Yes, You Can Track Private Jets. Here's How To Do It

Even though private jets are meant to help protect the privacy of the rich and famous, the reality is very different. They are a more luxurious way to fly, but their tracking information is readily available to anyone with an internet connection. All airplanes are fitted with a GPS tracker in case they get into trouble, and anyone with an ADS-B receiver can read this signal. These movements are then available via the Federal Aviation Administration (FAA).

The top three trackers for following private jets are Google Flight Tracker, FlightAware, and FlightRadar24. In Google Flight Tracker, you only need to input the flight number to find out where it is in the world. FlightAware uses multiple aviation sources to offer a full picture of flight traffic. Similarly, FlightRadar24 utilizes a range of databases to provide an interactive flight map. Users can click on a flight to view a range of details about the aircraft, where it is, and where it is going. While aviation enthusiasts may love tracking private jets, ultra-wealthy owners are less happy about it.

How celebrities get tracked

Tech enthusiast Jack Sweeney created the @ElonJet account on X, formerly known as Twitter, which tracked Elon Musk's private plane in real-time. Musk offered him $5,000 to take it down, and Sweeney asked for $50,000 instead. His Musk and other celebrity tracker accounts were later suspended. He has also made accounts tracking Taylor Swift's private flights, for which he has received cease and desist letters from her legal counsel. They argue that this makes it easier for Swift's movements to be known to potential stalkers or those who wish to harass her.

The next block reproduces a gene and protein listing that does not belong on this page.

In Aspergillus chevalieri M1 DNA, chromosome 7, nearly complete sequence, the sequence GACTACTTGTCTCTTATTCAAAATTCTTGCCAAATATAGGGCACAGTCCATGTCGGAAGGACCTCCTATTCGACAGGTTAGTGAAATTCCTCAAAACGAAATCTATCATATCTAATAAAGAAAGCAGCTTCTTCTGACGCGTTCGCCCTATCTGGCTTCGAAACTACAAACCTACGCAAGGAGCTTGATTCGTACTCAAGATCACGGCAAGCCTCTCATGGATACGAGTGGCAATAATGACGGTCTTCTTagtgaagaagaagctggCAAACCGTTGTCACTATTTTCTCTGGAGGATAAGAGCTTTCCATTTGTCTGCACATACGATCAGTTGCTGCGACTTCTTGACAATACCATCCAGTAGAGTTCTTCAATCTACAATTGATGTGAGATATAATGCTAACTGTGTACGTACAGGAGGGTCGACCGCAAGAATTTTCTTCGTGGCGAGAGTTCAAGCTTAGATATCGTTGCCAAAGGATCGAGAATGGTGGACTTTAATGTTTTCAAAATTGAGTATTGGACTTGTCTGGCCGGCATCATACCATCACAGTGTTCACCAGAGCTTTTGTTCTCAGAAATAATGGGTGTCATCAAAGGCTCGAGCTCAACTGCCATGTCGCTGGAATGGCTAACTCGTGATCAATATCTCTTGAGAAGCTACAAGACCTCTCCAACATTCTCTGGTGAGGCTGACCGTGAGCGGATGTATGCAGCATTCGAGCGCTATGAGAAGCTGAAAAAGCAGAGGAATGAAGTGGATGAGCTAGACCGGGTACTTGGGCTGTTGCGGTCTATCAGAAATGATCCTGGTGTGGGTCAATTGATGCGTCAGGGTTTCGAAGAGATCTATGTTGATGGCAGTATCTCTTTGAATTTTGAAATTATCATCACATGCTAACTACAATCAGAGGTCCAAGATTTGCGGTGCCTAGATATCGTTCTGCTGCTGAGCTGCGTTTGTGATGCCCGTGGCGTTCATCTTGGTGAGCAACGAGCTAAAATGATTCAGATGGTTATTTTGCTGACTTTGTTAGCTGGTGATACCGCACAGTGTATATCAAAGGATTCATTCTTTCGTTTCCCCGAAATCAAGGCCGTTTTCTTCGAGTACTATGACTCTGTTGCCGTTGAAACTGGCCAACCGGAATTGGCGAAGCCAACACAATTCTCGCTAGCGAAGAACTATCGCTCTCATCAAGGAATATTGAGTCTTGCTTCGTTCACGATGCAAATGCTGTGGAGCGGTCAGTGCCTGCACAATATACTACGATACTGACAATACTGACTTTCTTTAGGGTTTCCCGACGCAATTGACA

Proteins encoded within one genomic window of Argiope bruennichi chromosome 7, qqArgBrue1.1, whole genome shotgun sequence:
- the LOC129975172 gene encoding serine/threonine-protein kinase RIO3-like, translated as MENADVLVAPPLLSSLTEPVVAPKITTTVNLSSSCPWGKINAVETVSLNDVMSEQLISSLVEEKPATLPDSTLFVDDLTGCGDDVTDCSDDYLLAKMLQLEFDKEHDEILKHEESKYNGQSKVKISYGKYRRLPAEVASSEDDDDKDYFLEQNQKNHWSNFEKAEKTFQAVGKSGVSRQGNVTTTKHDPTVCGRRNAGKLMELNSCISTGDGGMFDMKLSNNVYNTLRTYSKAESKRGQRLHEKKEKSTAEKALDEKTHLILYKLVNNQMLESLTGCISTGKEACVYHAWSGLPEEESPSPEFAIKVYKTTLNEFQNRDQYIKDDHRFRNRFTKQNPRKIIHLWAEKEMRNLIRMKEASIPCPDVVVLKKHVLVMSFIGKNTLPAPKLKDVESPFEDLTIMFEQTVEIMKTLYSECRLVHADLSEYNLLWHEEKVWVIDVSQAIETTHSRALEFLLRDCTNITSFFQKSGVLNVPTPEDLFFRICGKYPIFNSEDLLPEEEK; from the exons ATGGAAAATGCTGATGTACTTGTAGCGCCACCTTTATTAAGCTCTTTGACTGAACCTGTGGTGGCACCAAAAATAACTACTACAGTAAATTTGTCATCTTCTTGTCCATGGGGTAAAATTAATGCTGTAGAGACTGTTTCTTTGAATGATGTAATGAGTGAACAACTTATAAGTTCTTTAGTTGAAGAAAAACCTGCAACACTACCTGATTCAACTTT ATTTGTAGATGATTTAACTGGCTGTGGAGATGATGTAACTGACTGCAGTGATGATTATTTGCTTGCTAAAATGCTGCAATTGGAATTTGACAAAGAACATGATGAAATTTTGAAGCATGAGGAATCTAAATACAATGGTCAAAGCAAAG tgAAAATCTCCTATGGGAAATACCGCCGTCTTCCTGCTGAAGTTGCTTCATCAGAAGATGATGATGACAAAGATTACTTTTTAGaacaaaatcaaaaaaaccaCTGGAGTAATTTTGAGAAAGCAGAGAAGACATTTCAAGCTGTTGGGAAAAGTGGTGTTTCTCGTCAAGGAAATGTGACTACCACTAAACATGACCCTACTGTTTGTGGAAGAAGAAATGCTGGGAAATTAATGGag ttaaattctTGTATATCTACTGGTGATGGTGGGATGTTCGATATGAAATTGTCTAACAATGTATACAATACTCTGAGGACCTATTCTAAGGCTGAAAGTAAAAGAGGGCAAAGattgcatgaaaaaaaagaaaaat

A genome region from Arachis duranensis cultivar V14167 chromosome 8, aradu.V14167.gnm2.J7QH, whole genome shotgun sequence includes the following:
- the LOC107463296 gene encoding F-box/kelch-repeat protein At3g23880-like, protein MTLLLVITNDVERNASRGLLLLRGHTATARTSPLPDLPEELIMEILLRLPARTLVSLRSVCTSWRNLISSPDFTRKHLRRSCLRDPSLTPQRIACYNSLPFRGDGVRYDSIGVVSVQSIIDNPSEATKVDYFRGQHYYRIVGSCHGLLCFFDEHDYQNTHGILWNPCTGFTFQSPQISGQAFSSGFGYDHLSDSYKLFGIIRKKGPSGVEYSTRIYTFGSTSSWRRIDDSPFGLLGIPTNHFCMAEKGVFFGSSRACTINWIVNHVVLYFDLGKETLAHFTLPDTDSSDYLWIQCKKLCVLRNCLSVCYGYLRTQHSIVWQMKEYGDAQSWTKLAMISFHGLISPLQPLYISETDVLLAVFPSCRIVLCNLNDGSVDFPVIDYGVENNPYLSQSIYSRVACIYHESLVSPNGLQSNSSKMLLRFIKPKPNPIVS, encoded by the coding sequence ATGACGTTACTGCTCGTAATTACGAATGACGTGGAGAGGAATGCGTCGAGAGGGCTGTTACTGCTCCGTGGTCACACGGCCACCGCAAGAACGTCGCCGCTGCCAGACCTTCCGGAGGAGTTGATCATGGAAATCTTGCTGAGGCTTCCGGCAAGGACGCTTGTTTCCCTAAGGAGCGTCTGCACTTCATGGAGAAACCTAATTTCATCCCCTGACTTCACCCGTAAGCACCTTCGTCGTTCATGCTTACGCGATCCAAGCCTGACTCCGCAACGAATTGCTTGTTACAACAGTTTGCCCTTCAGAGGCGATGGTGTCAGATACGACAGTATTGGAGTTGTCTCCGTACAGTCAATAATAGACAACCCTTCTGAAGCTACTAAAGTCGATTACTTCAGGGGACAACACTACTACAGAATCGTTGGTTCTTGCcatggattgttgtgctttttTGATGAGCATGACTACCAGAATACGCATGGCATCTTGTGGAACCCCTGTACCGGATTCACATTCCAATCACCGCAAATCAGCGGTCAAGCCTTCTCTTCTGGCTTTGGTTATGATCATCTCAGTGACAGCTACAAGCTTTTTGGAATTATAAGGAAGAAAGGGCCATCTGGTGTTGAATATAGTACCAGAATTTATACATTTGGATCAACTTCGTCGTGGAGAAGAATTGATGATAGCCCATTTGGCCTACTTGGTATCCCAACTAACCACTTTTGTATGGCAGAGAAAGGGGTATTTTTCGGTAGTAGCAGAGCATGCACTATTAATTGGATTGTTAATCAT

Sweeney responds that this information is still publicly available, regardless of whether he posts about it or not. He has also made accounts for Donald Trump, Amazon's Jeff Bezos, and Meta founder Mark Zuckerberg, as well as making points about their carbon footprints. Now, wealthy jet setters are trying to make themselves harder to follow. While they can't prevent flight tracking, there are a few things they can do to stay under the radar as much as possible.

How private flyers make themselves harder to track

One simple way the ultra-rich can make it more difficult for people to track them is to hire a private business plane instead of using their own. As they haven't bought these planes, flight watchers are less likely to know it's them when it comes up on their radar. Despite the extra cost of a private flight, this bill is nothing to them.

Celebrities can also enroll their jet in the LADD Program (Limiting Aircraft Data Displayed). This means that the registration number of a private plane is publicly redacted but still visible to the government. Oprah and Jay-Z are some of the high-profile people who use this method. There is also the Privacy ICAO aircraft address (PIA) program, which obscures the tail numbers in their entirety but only on websites that subscribe to it. However, all these planes still have trackers, so sleuths can still attempt to identify the people traveling on private jets. Unfortunately, whether celebrities like it or not, the internet has made it easy to keep an eye on where their jets are in the sky.